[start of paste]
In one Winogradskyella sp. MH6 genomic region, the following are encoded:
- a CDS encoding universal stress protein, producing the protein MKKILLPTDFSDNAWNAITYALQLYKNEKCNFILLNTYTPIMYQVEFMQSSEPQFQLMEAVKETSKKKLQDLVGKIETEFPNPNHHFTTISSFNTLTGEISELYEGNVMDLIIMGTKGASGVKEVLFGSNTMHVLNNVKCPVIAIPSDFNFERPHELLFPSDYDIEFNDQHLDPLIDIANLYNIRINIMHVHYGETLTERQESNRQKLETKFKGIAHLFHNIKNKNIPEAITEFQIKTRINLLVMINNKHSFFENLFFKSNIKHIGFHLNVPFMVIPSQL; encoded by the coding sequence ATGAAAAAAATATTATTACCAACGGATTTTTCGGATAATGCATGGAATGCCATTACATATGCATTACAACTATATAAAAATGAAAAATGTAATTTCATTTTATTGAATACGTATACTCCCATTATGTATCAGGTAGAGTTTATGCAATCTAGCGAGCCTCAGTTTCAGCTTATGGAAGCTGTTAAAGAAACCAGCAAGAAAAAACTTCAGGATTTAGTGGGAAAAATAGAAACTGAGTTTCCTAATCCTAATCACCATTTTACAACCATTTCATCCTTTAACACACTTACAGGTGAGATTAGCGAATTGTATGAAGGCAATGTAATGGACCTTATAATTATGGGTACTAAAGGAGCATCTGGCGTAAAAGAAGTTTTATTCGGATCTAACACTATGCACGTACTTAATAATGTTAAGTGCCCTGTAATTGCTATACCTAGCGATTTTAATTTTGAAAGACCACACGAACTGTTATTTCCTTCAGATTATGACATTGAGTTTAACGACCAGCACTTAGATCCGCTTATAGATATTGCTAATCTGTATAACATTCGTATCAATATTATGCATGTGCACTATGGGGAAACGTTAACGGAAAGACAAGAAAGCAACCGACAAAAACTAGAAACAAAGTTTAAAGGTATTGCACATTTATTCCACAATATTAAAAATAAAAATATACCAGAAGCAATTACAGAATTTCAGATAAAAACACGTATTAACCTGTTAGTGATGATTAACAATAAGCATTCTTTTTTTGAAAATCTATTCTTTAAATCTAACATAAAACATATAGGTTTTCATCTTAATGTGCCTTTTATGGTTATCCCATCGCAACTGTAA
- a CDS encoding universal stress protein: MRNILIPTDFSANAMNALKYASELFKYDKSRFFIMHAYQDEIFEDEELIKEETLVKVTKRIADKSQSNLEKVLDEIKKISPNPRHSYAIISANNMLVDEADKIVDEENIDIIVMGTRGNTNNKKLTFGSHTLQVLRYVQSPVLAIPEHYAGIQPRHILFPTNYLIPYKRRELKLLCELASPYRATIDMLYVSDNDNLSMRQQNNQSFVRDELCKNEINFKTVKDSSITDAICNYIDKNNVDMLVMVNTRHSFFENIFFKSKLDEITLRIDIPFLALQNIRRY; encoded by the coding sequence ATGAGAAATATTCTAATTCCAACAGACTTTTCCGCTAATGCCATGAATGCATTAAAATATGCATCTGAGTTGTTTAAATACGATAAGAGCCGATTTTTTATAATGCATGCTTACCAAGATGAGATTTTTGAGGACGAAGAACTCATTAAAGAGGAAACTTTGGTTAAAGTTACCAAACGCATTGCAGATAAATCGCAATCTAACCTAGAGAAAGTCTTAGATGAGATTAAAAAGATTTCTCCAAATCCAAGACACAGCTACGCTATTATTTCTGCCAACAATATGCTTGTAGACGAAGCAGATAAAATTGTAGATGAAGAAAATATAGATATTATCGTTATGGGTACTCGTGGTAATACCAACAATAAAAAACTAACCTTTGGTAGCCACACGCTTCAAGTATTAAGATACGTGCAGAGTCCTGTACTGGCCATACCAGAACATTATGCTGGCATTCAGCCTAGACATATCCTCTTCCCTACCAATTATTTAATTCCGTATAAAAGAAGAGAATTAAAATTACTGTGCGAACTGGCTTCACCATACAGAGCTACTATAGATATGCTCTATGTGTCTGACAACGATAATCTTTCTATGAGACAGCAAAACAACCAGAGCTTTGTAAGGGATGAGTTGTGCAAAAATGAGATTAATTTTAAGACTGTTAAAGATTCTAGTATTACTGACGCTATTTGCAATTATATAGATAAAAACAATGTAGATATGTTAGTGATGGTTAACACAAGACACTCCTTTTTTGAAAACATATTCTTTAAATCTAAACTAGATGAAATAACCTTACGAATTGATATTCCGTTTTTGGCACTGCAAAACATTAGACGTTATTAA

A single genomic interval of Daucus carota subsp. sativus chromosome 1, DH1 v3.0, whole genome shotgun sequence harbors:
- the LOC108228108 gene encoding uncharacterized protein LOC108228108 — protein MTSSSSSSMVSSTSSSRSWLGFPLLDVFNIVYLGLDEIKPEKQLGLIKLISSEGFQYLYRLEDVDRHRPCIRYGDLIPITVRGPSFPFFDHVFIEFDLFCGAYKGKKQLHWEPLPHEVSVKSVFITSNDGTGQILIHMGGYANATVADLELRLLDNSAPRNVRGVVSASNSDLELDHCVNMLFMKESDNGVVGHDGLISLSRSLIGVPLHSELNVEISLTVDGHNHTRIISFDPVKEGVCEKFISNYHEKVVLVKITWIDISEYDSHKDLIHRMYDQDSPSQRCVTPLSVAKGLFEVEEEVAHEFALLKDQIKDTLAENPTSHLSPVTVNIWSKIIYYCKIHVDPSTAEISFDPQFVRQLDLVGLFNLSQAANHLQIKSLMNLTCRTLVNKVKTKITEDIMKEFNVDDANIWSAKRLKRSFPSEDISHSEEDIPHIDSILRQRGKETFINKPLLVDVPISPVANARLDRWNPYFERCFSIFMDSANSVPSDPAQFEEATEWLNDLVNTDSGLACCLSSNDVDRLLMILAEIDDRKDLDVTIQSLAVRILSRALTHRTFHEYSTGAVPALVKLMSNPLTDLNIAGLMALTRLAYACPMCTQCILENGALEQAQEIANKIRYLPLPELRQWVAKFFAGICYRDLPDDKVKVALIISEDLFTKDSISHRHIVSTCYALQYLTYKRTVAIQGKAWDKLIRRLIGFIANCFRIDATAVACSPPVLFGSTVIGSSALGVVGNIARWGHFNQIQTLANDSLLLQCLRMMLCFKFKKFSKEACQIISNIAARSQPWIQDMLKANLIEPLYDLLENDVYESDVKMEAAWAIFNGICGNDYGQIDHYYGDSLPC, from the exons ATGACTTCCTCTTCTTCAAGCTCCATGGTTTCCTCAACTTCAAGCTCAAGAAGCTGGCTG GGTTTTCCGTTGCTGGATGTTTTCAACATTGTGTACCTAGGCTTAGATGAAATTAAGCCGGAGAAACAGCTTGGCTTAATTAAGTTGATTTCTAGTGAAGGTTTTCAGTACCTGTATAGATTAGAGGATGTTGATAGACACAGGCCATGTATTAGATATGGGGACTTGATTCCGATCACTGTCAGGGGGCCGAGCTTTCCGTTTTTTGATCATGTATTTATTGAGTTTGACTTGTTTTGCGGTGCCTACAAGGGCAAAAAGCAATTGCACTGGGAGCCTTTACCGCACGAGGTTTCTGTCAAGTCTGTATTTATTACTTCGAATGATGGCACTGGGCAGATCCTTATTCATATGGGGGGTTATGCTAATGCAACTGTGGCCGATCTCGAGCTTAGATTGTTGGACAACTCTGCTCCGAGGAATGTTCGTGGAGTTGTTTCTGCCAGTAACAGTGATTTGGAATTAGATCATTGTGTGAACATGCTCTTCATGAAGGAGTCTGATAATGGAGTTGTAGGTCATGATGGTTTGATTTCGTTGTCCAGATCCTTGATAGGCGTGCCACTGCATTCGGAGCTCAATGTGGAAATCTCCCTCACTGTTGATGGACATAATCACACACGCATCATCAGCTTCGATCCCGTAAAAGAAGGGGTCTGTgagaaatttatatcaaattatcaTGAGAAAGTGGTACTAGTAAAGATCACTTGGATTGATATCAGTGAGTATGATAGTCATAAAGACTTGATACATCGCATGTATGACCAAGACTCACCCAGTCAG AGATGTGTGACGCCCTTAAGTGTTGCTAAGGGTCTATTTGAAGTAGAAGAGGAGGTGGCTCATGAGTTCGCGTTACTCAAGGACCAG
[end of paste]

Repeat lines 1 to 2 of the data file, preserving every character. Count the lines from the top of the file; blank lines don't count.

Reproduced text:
In one Winogradskyella sp. MH6 genomic region, the following are encoded:
- a CDS encoding universal stress protein, producing the protein MKKILLPTDFSDNAWNAITYALQLYKNEKCNFILLNTYTPIMYQVEFMQSSEPQFQLMEAVKETSKKKLQDLVGKIETEFPNPNHHFTTISSFNTLTGEISELYEGNVMDLIIMGTKGASGVKEVLFGSNTMHVLNNVKCPVIAIPSDFNFERPHELLFPSDYDIEFNDQHLDPLIDIANLYNIRINIMHVHYGETLTERQESNRQKLETKFKGIAHLFHNIKNKNIPEAITEFQIKTRINLLVMINNKHSFFENLFFKSNIKHIGFHLNVPFMVIPSQL; encoded by the coding sequence ATGAAAAAAATATTATTACCAACGGATTTTTCGGATAATGCATGGAATGCCATTACATATGCATTACAACTATATAAAAATGAAAAATGTAATTTCATTTTATTGAATACGTATACTCCCATTATGTATCAGGTAGAGTTTATGCAATCTAGCGAGCCTCAGTTTCAGCTTATGGAAGCTGTTAAAGAAACCAGCAAGAAAAAACTTCAGGATTTAGTGGGAAAAATAGAAACTGAGTTTCCTAATCCTAATCACCATTTTACAACCATTTCATCCTTTAACACACTTACAGGTGAGATTAGCGAATTGTATGAAGGCAATGTAATGGACCTTATAATTATGGGTACTAAAGGAGCATCTGGCGTAAAAGAAGTTTTATTCGGATCTAACACTATGCACGTACTTAATAATGTTAAGTGCCCTGTAATTGCTATACCTAGCGATTTTAATTTTGAAAGACCACACGAACTGTTATTTCCTTCAGATTATGACATTGAGTTTAACGACCAGCACTTAGATCCGCTTATAGATATTGCTAATCTGTATAACATTCGTATCAATATTATGCATGTGCACTATGGGGAAACGTTAACGGAAAGACAAGAAAGCAACCGACAAAAACTAGAAACAAAGTTTAAAGGTATTGCACATTTATTCCACAATATTAAAAATAAAAATATACCAGAAGCAATTACAGAATTTCAGATAAAAACACGTATTAACCTGTTAGTGATGATTAACAATAAGCATTCTTTTTTTGAAAATCTATTCTTTAAATCTAACATAAAACATATAGGTTTTCATCTTAATGTGCCTTTTATGGTTATCCCATCGCAACTGTAA